Ricky Hatton previews Marco Antonio Barrera exhibition bout
We use your sign-up to provide content in ways you’ve consented to and to improve our understanding of you. This may include adverts from us and 3rd parties based on our understanding. You can unsubscribe at any time. More info
The multi-world championship winner – rated the 11th greatest European fighter by BoxRec, is set to jump out of retirement for an eight-round exhibition fight with Antonio Berrera scheduled for November 2022. The 43-year-old star retired in 2011 following his defeat at the hands of Filipino Manny Pacquiao which plunged him into a depression. In a new podcast interview, the star has opened up about the bitter effect losing fights had on him.
Hatton’s first loss was against Floyd Mayweather Jr. in December 2007.
The Mancunian, undefeated at the time, brought heaps of Hatton-obsessed fans with him to Las Vegas craving a win.
It was a fight that ended in a tenth-round stoppage due to TKO and encouraged the star to go into hiding.
He told the podcaster James English: “Sometimes I’d go weeks without seeing me mates, weeks without seeing me mates.
“Something in my head, paranoia in the back of my head was saying ‘I hope they don’t think I’m getting too big for my boots, I hope they don’t think I’ve forgotten about them, what might have changed, I hope they don’t think I’ve changed.
“So I found myself nipping down to see them and, ultimately whereby my first defeat came against Floyd Mayweather, I felt like I’d let everyone down. Something wasn’t quite there, you know.”
But it was the Pacquiao fight two years later that really drove him to despair.
“I got the chance to fight Manny Pacquiao again for the pound for pound number one.
Cancer: Popular hair tool contains ‘cancer-causing chemicals’ [ADVICE]
Dementia: The sleep disorder associated with cognitive impairment [INSIGHT]
Hair loss: Three ‘hair-care’ habits causing permanent hair loss [TIPS]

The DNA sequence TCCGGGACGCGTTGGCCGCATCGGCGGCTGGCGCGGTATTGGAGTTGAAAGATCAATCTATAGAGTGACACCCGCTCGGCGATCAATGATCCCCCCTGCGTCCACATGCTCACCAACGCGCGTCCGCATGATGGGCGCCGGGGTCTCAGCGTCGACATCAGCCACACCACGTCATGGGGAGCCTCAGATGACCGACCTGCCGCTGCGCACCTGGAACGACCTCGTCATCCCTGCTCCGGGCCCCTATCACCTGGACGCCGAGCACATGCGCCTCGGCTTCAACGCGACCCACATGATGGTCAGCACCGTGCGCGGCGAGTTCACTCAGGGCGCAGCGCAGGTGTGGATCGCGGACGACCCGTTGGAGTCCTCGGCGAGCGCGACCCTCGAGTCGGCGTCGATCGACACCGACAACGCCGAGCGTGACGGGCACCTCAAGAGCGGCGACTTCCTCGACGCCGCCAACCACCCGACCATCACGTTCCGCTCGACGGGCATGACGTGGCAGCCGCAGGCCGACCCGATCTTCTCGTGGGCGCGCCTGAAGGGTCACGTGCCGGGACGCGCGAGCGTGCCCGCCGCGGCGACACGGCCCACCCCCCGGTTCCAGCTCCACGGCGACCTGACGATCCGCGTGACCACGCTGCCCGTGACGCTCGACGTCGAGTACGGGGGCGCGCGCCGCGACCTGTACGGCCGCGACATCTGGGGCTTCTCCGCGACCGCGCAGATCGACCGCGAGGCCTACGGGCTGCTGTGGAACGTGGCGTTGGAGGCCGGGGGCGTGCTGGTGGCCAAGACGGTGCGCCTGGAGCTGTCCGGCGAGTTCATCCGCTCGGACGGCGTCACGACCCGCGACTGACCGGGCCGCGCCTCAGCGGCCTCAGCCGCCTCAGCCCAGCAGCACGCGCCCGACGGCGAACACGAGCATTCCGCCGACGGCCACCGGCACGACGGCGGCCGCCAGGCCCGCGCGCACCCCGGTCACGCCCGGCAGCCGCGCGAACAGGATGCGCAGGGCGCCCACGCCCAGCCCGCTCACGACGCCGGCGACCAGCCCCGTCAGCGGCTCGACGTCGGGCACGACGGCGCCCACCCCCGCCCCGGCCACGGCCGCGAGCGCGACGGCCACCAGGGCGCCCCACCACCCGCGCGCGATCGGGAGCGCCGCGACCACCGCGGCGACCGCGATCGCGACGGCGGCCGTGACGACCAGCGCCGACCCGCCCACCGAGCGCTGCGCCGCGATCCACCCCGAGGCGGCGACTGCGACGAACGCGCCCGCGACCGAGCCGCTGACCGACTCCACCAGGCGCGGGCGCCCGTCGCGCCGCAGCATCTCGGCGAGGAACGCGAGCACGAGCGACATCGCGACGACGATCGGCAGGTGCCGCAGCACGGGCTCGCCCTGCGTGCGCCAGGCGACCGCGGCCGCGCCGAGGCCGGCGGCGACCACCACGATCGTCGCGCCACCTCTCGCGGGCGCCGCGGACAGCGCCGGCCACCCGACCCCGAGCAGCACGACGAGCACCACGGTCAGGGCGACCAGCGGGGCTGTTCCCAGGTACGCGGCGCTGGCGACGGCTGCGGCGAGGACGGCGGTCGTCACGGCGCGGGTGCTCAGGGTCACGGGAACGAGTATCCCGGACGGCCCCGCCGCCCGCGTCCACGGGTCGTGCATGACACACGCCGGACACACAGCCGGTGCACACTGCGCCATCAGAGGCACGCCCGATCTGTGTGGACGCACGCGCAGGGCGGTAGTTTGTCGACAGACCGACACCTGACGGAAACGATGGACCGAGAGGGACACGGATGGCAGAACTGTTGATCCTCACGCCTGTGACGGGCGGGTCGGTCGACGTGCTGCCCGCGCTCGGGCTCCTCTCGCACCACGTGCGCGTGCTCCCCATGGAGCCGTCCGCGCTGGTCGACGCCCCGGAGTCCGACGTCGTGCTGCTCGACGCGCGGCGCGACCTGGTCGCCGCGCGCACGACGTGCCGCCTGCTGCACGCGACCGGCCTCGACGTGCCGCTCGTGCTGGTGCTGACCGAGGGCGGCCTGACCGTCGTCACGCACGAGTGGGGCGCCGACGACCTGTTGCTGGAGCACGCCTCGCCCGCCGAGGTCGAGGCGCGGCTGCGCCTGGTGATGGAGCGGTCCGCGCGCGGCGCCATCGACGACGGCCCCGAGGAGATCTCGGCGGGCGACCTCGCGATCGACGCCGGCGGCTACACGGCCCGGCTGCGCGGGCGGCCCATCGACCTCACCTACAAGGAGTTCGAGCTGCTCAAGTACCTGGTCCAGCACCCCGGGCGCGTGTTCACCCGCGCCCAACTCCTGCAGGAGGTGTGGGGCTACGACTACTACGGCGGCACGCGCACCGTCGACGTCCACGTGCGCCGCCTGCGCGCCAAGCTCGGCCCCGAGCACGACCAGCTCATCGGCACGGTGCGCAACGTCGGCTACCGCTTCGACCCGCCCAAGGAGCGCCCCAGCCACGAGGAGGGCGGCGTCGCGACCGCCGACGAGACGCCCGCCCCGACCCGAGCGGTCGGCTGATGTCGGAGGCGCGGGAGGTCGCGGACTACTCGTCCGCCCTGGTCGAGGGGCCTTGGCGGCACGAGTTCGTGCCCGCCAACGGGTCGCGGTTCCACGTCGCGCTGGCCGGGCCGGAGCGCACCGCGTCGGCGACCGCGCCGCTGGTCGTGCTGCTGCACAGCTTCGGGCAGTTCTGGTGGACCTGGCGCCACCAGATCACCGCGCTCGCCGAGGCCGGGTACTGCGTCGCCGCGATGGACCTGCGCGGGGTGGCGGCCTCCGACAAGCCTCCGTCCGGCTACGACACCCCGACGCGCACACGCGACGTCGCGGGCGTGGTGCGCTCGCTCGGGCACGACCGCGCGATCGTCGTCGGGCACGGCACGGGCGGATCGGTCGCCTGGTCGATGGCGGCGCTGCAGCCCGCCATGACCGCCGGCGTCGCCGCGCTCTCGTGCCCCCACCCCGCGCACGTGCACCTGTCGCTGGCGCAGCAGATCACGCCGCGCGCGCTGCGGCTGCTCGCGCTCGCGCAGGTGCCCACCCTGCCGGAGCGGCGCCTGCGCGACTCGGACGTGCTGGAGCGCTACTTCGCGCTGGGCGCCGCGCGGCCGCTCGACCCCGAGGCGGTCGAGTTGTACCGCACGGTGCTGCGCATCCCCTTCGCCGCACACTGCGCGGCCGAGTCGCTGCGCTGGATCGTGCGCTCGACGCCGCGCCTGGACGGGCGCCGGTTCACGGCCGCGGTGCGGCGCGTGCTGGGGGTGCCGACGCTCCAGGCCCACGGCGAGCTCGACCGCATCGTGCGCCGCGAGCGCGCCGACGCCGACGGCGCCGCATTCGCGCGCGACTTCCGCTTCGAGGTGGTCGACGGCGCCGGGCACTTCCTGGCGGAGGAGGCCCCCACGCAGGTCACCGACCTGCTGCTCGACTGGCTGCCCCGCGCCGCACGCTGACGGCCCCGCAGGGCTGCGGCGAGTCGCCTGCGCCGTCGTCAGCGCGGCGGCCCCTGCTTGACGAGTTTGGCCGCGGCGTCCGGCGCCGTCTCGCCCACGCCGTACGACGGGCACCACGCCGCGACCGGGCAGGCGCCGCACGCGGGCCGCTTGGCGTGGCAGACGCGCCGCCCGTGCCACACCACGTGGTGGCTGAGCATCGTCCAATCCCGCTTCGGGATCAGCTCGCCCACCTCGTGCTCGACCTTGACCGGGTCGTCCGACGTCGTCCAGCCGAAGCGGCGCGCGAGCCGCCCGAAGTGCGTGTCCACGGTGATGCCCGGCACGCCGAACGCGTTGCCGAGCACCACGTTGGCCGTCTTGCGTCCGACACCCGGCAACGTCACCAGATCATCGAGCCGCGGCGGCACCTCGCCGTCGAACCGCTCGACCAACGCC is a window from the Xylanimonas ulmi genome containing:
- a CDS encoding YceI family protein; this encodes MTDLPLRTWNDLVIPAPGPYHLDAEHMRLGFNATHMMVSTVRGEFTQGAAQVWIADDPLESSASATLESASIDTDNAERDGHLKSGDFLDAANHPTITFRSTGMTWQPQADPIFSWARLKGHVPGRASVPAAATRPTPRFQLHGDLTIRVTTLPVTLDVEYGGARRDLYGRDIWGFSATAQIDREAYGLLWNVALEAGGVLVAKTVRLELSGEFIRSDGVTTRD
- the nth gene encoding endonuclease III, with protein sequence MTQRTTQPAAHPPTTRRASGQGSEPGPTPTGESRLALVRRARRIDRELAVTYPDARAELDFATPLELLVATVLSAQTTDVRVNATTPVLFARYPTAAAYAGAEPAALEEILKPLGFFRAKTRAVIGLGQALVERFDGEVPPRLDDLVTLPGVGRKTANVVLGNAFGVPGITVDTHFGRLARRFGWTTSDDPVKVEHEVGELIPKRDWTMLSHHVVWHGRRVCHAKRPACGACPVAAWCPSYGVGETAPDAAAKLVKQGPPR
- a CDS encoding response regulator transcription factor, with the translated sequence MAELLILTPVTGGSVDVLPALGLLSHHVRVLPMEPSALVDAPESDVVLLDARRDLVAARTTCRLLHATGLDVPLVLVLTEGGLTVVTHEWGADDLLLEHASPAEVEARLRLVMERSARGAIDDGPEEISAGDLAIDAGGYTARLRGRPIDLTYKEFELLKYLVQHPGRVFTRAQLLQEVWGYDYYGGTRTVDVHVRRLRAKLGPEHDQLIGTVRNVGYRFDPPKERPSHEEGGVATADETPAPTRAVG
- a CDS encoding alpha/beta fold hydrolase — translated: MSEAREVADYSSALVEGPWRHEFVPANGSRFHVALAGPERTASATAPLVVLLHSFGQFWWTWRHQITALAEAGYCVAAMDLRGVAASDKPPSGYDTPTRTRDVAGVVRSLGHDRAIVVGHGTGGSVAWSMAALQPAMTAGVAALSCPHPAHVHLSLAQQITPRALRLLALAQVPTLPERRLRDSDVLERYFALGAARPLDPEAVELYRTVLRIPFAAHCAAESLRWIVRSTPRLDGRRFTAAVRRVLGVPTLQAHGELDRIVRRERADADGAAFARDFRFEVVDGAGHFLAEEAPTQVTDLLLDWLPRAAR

“So obviously when the Pacquiao fight came along that I got destroyed in two rounds in, then my confidence was down. My head was down. Ultimately, I had to retire then.
Hatton also admitted that on the outside he looked content but behind the scenes, at home, was in despair and even contemplating suicide.
He added: “I’d come home from the gym, train me lads, tell a few jokes, crack a few smiles.
“On the surface, Rick’s alright, then I’d come in here and just cry. Cry all day, cry all day.
“It’s pretty much the same routine every day and then sometimes I’d come in and get a knife out and just sit there with it by my wrist, just crying, cry and cry and cry, and be going ‘come on, come on’.”
For him, doing the fight with Berrera was an easy decision to make.
He described it as a “celebration of us coming out of Covid”, which he admitted has affected him personally, having “lost family due to mental health in Covid”.
Hatton is one of many elite athletes who have described mental health issues. Tyson Fury is another who has spoken regularly about struggling with depression.
One study by the Canadian Academy of Sport Medicine looked at rates of depression in competitive athletes.
It found 34 percent of athletes met the criteria for depression, and 26 percent self-reported mild symptoms of depression.
The prevalence of depression doubled among the top 25 percent of athletes, and failure was significantly linked to the condition.
Depression is defined by the National Institute for Health and Care Excellence as a persistent low mood or loss of pleasure in activities that normally give you pleasure.
The symptoms include having low self-esteem, feeling guilt-ridden and having no motivation or interest in things.
If you think you might be depressed or know somebody that is suffering from depression, it’s important to talk to people about it.
You can contact the Samaritans on 116 123 and [email protected].
Source: Read Full Article